Cyberbullying a Growing Concern for Parents, Schools
By JENNIFER FICKLEY-BAKER
With recent high-profiled cases revolving around cyberbullying - sending or receiving threatening messages online or via text message - teens' online interactions are becoming a growing concern for parents and school districts alike. A 2005 study on cyberbullying by Florida Atlantic University's Sameer Hinduja revealed that approximately 34.4 percent of adolescents reported experiencing some sort of cyberbullying.
What's even more troubling is that more than 40 percent of respondents didn't tell anyone about their cyberbullying experience.
Three recent cases of cyberbullying have shed light on just what a serious impact this type of bullying can have. Thirteen-year-old Megan Meier of Dardenne Prairie, Mo.; 15-year-old Jeffrey Johnston of Cape Coral; and 12-year-old Ryan Halligan of Essex Junction, Vt., each committed suicide after encountering separate acts of what their families consider to be cyberbullying.
In 2007, Meier hung herself after she was "dumped" by a male friend on MySpace, when in actuality the male friend was really a neighborhood girl and her mother posing as a teen boy.
Johnson killed himself in 2005 after receiving a string of threatening e-mails and Internet posts, and Halligan committed suicide in 2003 after false rumors about his sexual orientation spread online.
Though these cases represent the extreme end of the spectrum and each of these children may have had other factors affecting their emotional state, cyberbullying is an increasing problem that students across the nation are experiencing.
Cristin Cotton, a senior at Harrison Center for the Visual and Performing Arts, recently deleted her personal MySpace page. Not because she was being bullied, but because she wanted to avoid getting pulled into online drama.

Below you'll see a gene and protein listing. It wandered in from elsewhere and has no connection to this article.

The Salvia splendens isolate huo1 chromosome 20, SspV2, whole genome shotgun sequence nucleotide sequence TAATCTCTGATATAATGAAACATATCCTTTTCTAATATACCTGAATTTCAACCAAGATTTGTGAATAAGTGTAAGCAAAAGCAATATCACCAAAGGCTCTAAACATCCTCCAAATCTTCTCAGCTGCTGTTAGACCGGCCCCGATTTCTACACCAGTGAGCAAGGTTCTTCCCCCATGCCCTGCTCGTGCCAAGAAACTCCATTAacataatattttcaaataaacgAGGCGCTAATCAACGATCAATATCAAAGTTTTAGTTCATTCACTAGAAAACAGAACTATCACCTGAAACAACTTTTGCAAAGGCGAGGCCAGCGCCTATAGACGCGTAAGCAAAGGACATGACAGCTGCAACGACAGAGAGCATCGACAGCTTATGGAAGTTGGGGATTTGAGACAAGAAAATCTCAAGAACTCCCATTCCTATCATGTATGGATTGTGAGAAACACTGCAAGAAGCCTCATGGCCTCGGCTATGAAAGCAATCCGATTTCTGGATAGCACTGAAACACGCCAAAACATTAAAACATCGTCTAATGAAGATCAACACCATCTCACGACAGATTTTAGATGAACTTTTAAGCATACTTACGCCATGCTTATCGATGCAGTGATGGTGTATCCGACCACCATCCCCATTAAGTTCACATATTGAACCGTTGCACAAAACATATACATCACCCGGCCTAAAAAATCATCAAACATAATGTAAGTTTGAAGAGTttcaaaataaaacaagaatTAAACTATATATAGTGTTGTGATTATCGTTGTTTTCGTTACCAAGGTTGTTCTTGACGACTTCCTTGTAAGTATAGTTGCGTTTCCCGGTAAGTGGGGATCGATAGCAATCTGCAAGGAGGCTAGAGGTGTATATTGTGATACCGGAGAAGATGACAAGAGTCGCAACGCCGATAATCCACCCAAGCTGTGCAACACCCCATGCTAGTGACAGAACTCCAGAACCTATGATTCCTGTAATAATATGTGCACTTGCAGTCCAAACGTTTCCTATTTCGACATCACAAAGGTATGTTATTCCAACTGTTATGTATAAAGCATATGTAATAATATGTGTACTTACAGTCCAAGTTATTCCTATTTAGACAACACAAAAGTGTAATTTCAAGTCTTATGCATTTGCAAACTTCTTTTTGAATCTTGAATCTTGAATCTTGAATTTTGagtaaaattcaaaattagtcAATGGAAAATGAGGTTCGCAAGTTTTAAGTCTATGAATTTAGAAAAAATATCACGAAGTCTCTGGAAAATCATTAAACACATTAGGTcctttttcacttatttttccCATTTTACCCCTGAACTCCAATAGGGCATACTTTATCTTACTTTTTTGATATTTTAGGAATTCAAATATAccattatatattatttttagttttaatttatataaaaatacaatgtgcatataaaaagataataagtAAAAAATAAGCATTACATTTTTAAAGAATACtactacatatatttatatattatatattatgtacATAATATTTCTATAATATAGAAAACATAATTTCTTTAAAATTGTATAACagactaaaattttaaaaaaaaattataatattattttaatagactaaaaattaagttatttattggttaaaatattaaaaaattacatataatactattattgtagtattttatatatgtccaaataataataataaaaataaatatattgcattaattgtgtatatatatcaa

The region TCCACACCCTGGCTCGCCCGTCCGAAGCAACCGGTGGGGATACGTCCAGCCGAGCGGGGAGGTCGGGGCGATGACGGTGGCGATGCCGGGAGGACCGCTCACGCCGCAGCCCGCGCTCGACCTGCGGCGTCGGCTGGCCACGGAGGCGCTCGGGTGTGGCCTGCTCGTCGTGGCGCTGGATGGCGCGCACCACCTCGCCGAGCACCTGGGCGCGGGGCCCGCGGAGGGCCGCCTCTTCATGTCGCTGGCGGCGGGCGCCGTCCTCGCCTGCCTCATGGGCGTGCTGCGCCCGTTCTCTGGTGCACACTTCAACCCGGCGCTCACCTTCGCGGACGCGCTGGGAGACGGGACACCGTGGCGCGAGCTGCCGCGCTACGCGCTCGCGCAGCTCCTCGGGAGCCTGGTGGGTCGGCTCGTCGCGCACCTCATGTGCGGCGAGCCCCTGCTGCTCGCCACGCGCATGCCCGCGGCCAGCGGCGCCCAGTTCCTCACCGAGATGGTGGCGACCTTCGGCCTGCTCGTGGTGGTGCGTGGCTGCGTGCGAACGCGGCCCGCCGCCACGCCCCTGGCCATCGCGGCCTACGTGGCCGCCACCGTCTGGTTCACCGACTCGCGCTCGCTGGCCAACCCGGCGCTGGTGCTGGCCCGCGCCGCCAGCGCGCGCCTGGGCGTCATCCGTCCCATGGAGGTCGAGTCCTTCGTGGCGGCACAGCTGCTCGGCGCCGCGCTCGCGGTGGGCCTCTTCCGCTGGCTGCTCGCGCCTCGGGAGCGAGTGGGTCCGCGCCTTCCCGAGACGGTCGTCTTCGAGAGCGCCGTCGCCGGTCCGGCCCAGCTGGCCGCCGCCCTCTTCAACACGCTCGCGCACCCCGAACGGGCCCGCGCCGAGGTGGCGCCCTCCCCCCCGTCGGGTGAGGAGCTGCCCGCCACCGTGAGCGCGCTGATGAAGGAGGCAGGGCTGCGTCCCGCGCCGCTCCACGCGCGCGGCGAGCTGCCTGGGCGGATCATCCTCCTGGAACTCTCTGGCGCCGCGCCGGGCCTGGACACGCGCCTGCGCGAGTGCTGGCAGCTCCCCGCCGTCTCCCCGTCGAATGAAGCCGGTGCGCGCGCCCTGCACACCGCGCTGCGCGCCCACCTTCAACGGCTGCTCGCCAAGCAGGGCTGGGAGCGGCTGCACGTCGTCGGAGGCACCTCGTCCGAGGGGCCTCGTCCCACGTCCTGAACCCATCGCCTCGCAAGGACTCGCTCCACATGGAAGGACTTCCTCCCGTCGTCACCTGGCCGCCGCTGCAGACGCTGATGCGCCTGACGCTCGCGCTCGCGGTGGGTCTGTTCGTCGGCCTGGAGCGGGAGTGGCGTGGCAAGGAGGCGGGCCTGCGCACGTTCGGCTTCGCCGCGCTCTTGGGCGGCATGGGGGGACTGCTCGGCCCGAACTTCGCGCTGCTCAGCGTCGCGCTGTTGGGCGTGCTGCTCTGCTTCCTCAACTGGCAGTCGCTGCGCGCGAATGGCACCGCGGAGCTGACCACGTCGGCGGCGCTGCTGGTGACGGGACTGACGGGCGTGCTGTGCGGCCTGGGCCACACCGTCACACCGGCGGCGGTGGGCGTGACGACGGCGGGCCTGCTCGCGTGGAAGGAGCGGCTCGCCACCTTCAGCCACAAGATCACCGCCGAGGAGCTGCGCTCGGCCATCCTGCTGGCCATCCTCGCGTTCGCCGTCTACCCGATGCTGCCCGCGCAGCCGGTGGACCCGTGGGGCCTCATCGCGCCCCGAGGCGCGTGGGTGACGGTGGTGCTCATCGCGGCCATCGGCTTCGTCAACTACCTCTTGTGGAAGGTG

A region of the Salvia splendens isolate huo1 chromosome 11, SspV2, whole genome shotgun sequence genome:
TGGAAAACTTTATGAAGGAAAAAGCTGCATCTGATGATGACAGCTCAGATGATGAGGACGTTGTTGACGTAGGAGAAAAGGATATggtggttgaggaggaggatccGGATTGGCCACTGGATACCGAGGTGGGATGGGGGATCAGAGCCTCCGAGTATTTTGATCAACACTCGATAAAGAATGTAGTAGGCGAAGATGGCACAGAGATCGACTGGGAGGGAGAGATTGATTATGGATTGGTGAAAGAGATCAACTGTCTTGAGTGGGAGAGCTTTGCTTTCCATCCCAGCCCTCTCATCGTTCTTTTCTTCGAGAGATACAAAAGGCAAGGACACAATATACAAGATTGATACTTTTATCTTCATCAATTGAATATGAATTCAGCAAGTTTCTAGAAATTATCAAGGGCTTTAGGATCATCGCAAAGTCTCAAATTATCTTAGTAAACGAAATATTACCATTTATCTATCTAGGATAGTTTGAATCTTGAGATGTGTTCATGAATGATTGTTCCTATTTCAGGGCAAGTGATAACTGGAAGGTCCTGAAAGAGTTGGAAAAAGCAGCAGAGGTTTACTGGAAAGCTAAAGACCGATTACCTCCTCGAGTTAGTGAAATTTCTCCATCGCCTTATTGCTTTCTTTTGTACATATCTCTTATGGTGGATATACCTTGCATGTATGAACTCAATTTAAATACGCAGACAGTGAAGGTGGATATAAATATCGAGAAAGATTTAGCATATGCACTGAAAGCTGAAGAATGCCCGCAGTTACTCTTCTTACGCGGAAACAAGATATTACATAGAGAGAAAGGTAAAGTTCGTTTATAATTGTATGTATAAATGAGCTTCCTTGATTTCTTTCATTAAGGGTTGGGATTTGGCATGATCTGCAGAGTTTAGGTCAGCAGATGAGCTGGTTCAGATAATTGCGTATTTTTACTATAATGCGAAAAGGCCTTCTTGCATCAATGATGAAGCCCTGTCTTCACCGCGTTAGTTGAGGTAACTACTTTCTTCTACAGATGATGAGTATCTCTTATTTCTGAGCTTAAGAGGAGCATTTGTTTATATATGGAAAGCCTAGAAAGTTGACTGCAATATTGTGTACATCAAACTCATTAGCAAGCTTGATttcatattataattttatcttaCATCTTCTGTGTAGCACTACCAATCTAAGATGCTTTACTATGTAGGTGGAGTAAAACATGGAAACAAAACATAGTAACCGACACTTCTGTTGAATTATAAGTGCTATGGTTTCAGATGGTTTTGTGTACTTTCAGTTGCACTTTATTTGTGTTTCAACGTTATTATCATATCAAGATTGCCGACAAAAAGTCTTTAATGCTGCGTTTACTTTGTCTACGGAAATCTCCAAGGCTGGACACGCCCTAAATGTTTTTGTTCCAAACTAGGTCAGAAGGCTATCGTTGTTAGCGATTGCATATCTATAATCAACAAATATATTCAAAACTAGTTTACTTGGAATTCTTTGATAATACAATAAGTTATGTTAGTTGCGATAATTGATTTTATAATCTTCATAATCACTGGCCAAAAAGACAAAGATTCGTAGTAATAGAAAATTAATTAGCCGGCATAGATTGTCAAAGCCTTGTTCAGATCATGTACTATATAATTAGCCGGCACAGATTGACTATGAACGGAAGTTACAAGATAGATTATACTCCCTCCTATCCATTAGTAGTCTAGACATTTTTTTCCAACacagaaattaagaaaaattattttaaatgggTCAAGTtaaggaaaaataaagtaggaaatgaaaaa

"MySpace and Facebook and sites like that used to be a place to talk and hang out and stuff, but now girls get in fights online and guys get involved and it's a bad situation," Cotton said, and advises younger kids to be wary of what to post online. "Definitely be careful of what you say. I feel like a fight between you and your friend is a fight between you and your friend, not you and everyone else on the Internet."
When it comes to guarding against cyberbullying - or bullying of any kind - Polk County School District employs Jim Maxwell, a school psychologist who specializes in handling student conflict, as well as developing training for teachers on how to identify and deal with bullies.
WHO BECOMES A CYBERBULLY?
According to Maxwell, the cyberbully is a different kind of specimen than the average playground bully.
"The typical bully research indicates that kids that bully do so because it benefits them," he said. "It gives them a sense of control and power. ... Another characteristic of a bully is getting what he wants through intimidation, and that's the way it works at home. Often a bully at school is a child that's being bullied at home, generally by the dominant male in the house.
"The cyberbully who uses electronic media to repeatedly harass someone may be different. I suspect that the overall motives remain the same, but some cyberbully kids are simply bored. If you think of prank callers, they're just seeing if they can do it to do it. I think there's a wider variety of kids engaging in cyberbullying than in direct forms of bullying."